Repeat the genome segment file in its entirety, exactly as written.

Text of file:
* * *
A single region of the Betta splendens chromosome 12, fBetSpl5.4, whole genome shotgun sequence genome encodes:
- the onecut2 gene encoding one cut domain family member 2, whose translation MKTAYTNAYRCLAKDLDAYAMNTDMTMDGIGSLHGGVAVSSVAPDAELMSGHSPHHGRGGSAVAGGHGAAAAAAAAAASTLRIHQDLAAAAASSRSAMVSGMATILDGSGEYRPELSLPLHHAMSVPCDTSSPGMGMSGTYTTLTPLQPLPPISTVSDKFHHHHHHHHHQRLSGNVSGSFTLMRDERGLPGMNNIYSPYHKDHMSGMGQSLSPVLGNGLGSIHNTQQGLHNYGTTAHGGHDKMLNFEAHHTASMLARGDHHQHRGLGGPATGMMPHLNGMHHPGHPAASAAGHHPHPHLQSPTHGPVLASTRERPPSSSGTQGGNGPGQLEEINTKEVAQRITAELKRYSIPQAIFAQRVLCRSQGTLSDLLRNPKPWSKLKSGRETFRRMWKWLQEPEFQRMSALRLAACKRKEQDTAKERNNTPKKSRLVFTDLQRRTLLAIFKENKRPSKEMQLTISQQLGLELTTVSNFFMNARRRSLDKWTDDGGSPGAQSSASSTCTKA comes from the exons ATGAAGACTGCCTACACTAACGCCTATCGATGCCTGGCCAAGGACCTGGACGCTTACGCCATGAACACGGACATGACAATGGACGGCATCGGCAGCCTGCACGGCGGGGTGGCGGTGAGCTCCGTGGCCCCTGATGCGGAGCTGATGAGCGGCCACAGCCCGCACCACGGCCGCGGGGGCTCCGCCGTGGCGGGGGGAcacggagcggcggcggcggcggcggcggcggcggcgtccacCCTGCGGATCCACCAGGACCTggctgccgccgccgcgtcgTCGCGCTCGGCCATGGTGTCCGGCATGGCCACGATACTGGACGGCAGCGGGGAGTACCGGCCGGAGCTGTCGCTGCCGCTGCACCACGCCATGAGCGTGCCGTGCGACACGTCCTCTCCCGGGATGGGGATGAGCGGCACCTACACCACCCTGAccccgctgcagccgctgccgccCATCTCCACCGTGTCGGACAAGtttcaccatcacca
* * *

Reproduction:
A single region of the Betta splendens chromosome 12, fBetSpl5.4, whole genome shotgun sequence genome encodes:
- the onecut2 gene encoding one cut domain family member 2, whose translation MKTAYTNAYRCLAKDLDAYAMNTDMTMDGIGSLHGGVAVSSVAPDAELMSGHSPHHGRGGSAVAGGHGAAAAAAAAAASTLRIHQDLAAAAASSRSAMVSGMATILDGSGEYRPELSLPLHHAMSVPCDTSSPGMGMSGTYTTLTPLQPLPPISTVSDKFHHHHHHHHHQRLSGNVSGSFTLMRDERGLPGMNNIYSPYHKDHMSGMGQSLSPVLGNGLGSIHNTQQGLHNYGTTAHGGHDKMLNFEAHHTASMLARGDHHQHRGLGGPATGMMPHLNGMHHPGHPAASAAGHHPHPHLQSPTHGPVLASTRERPPSSSGTQGGNGPGQLEEINTKEVAQRITAELKRYSIPQAIFAQRVLCRSQGTLSDLLRNPKPWSKLKSGRETFRRMWKWLQEPEFQRMSALRLAACKRKEQDTAKERNNTPKKSRLVFTDLQRRTLLAIFKENKRPSKEMQLTISQQLGLELTTVSNFFMNARRRSLDKWTDDGGSPGAQSSASSTCTKA comes from the exons ATGAAGACTGCCTACACTAACGCCTATCGATGCCTGGCCAAGGACCTGGACGCTTACGCCATGAACACGGACATGACAATGGACGGCATCGGCAGCCTGCACGGCGGGGTGGCGGTGAGCTCCGTGGCCCCTGATGCGGAGCTGATGAGCGGCCACAGCCCGCACCACGGCCGCGGGGGCTCCGCCGTGGCGGGGGGAcacggagcggcggcggcggcggcggcggcggcggcgtccacCCTGCGGATCCACCAGGACCTggctgccgccgccgcgtcgTCGCGCTCGGCCATGGTGTCCGGCATGGCCACGATACTGGACGGCAGCGGGGAGTACCGGCCGGAGCTGTCGCTGCCGCTGCACCACGCCATGAGCGTGCCGTGCGACACGTCCTCTCCCGGGATGGGGATGAGCGGCACCTACACCACCCTGAccccgctgcagccgctgccgccCATCTCCACCGTGTCGGACAAGtttcaccatcacca